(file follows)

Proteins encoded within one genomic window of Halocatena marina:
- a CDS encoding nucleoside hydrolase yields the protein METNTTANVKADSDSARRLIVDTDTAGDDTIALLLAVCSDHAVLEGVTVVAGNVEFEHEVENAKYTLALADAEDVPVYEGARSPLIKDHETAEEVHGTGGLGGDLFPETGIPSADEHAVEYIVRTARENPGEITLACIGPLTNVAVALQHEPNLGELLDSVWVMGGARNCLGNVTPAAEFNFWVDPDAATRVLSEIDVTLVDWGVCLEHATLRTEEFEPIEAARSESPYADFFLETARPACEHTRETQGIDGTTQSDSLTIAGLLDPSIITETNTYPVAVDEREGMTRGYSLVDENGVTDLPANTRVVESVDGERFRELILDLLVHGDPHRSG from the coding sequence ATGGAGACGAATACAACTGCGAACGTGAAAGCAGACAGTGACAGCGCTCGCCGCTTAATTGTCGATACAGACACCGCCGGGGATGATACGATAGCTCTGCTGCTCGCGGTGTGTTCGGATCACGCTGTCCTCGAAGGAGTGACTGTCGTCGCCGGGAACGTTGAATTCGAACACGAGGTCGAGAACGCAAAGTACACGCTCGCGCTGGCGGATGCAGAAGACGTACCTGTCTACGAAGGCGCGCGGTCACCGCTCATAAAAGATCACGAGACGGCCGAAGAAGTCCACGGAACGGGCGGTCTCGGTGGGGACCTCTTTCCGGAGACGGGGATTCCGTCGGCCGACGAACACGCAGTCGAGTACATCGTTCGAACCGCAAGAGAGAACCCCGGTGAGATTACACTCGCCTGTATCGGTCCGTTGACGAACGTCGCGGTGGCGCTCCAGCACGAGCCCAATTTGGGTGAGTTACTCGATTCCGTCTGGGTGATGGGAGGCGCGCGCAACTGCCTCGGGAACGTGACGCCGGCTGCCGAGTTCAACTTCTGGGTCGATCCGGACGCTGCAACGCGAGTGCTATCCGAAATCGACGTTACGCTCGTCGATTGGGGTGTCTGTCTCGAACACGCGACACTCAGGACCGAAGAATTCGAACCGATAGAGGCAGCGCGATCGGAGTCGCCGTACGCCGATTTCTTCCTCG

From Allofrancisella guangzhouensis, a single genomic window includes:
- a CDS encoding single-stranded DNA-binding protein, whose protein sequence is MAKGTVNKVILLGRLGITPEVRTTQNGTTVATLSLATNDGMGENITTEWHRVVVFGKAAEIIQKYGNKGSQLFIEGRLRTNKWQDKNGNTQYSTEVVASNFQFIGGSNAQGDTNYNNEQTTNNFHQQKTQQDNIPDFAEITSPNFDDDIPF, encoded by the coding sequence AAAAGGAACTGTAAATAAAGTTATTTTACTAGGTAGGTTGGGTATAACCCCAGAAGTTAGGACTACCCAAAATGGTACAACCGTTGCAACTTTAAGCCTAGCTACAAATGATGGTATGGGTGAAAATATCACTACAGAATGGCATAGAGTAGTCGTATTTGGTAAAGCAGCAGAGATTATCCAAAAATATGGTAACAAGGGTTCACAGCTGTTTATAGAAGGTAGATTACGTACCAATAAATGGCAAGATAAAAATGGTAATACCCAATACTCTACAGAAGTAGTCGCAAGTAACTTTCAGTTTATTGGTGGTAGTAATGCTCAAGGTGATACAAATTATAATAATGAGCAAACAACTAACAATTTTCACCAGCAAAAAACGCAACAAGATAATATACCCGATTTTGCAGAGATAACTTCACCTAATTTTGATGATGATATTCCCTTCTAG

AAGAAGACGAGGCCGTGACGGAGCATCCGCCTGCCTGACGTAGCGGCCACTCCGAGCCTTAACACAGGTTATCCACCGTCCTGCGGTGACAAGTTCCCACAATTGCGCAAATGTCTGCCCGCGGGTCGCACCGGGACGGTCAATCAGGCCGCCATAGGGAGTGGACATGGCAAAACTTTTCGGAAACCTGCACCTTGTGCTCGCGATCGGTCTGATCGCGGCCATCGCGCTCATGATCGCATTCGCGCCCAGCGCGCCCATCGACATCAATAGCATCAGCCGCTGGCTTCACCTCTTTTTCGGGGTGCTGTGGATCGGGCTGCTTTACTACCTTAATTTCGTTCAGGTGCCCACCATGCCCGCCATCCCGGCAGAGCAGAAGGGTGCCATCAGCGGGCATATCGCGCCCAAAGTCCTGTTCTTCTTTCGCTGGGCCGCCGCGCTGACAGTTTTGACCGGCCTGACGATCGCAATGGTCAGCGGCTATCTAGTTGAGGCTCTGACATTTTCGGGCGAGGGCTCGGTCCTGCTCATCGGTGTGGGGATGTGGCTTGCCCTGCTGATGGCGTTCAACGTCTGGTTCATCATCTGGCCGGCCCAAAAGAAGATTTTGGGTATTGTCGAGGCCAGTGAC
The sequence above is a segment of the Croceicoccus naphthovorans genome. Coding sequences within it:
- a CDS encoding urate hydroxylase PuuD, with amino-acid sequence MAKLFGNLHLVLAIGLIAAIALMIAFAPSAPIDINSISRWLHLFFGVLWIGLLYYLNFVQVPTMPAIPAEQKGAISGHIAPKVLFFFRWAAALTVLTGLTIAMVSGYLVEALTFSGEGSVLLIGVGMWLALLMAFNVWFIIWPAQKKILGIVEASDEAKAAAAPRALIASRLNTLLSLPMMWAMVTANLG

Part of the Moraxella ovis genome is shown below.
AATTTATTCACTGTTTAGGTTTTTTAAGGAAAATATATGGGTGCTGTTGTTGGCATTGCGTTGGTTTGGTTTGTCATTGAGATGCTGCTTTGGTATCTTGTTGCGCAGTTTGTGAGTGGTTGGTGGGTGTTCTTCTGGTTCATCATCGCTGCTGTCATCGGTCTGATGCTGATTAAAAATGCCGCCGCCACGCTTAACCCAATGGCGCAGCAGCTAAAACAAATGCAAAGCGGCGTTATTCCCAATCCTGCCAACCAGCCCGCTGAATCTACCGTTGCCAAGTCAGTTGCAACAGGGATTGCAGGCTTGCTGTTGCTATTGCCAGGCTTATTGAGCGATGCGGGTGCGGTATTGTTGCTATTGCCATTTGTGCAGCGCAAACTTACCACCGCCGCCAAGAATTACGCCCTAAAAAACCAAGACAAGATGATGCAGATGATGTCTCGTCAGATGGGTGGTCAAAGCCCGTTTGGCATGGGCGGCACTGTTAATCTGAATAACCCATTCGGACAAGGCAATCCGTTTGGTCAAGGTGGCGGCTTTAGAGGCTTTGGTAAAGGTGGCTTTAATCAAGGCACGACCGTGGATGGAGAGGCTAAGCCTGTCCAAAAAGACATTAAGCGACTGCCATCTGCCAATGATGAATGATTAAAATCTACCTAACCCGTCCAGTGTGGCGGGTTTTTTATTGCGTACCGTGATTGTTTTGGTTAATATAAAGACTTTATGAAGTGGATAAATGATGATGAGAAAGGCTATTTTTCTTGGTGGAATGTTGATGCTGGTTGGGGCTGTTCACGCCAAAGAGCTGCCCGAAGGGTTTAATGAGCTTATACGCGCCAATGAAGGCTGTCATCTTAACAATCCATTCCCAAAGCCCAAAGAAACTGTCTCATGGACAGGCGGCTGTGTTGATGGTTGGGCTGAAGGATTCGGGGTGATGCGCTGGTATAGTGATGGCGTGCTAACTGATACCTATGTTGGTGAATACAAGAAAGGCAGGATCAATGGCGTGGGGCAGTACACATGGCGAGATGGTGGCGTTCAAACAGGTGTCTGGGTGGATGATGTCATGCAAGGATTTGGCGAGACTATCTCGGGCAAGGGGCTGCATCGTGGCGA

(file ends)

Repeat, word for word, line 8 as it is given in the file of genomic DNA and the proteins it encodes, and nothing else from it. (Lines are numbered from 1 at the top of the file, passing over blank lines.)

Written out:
Part of the Moraxella ovis genome is shown below.